Asynt reports on its collaboration with the Department of Chemistry, University of Bath (UK) in the development of a novel mesoscale segmented flow reactor.
In an ideal flow crystallizer, nucleation and growth occur at the same location and rate for a given set of parameters. Particles are well suspended with good mixing throughout the reactor, while plug flow is achieved. However until recently traditional flow crystallizers have been either designed for large volumes or for very small volumes in microreactors with a narrow internal diameter, which makes them incompatible with any solids above the nanometre scale. To enable small scale production of micrometre to centimetre sized crystals without the need for kilograms of starting material the University of Bath has developed, in cooperation with Asynt, a new liquid segmented mesoscale tubular reactor, which has been proven able to run for 5 hours without fouling issues and with instant recovery of solids.
Dr Arran Solomonsz, Technical Manager at Asynt commented “We were delighted to be chosen by the University of Bath as a collaborative partner in the development of their mesoscale segmented flow reactor and the results of the initial evaluation experiments carried out on the system look very exciting”. He added “As well as designing the mesoscale reactor framework exterior, Asynt were involved in the design and supply of robust, high performance heating technology for feed vessels, custom manufactured meso coil reactor heaters, detailed specification of the required pumps as well as flexible tubing jackets to maintain the temperature within these conduits”.
Dr Karen Robertson of the University of Bath said “We chose to work with Asynt because of their extensive experience of designing specialist reactor systems and expertise in heating block technology. Throughout the development and experimental trials we have been very happy with the technical knowledge, design ideas and overall support provided by Asynt”.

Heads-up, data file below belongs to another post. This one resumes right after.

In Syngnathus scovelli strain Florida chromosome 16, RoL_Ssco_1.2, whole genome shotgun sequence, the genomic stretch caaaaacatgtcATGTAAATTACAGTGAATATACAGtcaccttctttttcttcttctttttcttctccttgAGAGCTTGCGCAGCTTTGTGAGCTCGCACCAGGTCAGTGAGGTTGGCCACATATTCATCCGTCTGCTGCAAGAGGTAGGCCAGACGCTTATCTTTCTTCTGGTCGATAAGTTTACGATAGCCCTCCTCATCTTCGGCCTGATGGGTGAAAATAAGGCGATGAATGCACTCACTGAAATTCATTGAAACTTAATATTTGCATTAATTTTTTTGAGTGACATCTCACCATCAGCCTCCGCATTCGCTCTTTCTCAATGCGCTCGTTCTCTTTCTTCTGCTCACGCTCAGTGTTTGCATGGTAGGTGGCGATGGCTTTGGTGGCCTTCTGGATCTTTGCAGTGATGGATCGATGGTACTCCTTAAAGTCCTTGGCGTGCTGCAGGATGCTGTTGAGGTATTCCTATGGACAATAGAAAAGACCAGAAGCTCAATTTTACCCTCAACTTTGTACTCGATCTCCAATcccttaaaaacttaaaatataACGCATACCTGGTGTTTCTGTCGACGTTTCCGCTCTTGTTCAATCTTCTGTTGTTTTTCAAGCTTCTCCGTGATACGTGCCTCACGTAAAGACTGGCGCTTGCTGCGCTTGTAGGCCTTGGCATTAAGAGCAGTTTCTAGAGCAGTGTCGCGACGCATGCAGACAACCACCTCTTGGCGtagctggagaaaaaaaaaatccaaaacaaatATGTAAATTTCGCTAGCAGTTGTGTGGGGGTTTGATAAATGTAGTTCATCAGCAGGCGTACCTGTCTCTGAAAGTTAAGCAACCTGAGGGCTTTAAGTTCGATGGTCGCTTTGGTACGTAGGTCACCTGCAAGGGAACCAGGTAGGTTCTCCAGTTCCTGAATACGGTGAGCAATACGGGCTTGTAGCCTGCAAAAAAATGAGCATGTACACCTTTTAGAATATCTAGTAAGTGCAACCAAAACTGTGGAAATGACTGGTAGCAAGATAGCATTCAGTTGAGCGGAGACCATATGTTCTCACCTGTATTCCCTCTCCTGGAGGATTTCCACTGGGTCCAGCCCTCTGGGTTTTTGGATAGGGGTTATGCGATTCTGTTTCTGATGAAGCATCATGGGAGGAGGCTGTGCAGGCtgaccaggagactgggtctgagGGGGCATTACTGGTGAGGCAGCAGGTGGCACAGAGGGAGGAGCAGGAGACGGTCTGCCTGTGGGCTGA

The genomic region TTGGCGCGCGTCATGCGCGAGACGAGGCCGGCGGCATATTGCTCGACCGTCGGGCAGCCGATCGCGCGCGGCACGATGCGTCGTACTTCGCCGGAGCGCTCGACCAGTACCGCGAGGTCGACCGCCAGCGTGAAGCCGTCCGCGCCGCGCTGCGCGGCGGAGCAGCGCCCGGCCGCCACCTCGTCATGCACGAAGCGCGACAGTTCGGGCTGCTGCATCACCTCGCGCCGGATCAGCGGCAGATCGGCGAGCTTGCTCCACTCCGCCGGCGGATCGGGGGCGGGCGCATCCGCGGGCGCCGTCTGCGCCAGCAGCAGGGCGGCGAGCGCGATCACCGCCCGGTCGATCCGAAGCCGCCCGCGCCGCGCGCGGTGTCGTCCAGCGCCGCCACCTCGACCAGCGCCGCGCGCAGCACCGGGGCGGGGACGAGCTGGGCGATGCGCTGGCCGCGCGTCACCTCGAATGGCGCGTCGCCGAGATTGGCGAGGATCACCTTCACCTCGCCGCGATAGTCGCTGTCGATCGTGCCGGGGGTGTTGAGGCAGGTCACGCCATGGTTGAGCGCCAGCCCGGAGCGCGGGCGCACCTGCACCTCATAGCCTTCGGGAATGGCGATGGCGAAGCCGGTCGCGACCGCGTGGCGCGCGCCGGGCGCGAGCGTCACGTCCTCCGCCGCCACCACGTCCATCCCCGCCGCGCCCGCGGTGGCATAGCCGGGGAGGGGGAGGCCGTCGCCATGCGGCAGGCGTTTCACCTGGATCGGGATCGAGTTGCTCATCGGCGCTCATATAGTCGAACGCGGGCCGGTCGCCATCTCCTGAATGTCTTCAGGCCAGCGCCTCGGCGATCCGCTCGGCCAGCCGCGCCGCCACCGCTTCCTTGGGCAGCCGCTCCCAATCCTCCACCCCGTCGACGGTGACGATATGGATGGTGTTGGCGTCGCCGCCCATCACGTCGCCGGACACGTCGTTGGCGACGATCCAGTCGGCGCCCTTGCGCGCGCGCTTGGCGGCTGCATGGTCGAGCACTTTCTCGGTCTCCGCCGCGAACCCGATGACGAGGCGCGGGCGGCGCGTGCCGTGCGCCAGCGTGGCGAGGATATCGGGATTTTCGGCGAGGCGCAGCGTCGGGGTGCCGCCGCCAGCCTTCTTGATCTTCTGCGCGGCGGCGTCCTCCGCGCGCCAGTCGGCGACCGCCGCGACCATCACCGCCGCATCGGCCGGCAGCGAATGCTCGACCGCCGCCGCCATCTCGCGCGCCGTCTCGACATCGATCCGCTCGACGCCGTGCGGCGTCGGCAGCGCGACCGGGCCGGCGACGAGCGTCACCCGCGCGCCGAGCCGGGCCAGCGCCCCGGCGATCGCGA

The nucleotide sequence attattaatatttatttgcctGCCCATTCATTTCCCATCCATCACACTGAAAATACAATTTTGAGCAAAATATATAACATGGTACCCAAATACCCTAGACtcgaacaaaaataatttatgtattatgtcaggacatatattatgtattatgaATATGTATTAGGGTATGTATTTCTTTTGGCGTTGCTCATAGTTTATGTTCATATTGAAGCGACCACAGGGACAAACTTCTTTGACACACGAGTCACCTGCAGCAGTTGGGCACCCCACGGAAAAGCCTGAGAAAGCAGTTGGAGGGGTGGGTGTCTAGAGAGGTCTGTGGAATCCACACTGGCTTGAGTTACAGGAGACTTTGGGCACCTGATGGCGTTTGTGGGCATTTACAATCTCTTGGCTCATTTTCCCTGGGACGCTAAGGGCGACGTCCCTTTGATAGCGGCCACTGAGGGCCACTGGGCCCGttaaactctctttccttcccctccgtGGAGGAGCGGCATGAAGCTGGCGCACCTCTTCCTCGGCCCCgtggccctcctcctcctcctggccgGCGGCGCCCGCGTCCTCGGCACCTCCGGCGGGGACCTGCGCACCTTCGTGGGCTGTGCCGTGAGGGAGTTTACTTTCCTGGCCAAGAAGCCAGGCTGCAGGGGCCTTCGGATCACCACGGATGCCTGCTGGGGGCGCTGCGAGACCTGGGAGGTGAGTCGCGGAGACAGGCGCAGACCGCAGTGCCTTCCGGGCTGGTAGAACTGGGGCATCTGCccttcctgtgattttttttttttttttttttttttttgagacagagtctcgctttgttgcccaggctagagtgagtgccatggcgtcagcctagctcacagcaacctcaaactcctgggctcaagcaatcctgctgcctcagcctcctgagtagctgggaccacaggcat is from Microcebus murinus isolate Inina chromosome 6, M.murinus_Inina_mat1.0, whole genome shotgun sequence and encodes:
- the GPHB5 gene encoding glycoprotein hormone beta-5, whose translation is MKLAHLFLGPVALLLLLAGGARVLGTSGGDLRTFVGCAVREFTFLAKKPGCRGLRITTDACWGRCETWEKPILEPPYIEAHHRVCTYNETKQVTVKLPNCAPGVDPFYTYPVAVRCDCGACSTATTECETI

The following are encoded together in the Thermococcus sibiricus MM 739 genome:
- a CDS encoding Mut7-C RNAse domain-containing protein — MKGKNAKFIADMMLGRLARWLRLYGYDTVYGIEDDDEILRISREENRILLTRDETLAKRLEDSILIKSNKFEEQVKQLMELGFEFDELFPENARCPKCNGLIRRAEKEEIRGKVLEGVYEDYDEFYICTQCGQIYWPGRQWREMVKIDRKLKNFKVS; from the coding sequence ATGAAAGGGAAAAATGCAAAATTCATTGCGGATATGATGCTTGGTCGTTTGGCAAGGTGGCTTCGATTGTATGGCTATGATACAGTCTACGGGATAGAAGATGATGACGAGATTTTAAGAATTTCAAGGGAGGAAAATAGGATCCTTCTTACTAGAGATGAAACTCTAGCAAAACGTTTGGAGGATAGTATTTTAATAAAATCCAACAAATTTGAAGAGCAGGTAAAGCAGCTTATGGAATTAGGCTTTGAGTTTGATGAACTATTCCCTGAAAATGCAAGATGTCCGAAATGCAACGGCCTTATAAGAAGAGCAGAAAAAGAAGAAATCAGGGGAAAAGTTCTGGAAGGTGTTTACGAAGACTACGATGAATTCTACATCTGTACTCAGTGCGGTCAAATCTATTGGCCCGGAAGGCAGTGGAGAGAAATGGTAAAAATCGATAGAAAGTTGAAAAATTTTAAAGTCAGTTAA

The University of Bath mesoscale flow reactor has been demonstrated to be capable of processing precipitation reactions and crystallizations. The modular nature of the system, range of configurations possible and independent control over feed solutions results in a highly versatile platform. A wide range of crystallizations or reactions can be performed using this apparatus with a high degree of kinetic control. The use of liquid-segmented flow in the system enables plug flow to be generated and mitigates encrustation while providing a sterile environment in which primary nucleation can occur free of external stimulus. As a result nucleation is induced in a consistent and reproducible manner, a critical advantage in delivering selectivity and consistency in the solid form particles produced. The design of the system which provides separation of the carrier fluid prior to filtration, without impact on the precipitate, enables continuous use of this crystallizer. The small scale of the system makes it ideal for research laboratories and the production of high value and rare chemicals.
For further information please visit http://pubs.acs.org/doi/abs/10.1021/acs.cgd.6b00885 or contact firstname.lastname@example.org or Asynt on +44-1638-781709 / email@example.com.
The University of Bath (www.bath.ac.uk) is part of the EPSRC Centre for Innovative Manufacturing in Continuous Manufacturing and Crystallisation (CMAC), whose vision is to accelerate the adoption of continuous manufacturing and crystallisation processes, systems and plants for the production of high-value chemical products; improving their quality at lower costs, more quickly and sustainably. The aim is to create an effective partnership with industry, academia and public bodies.
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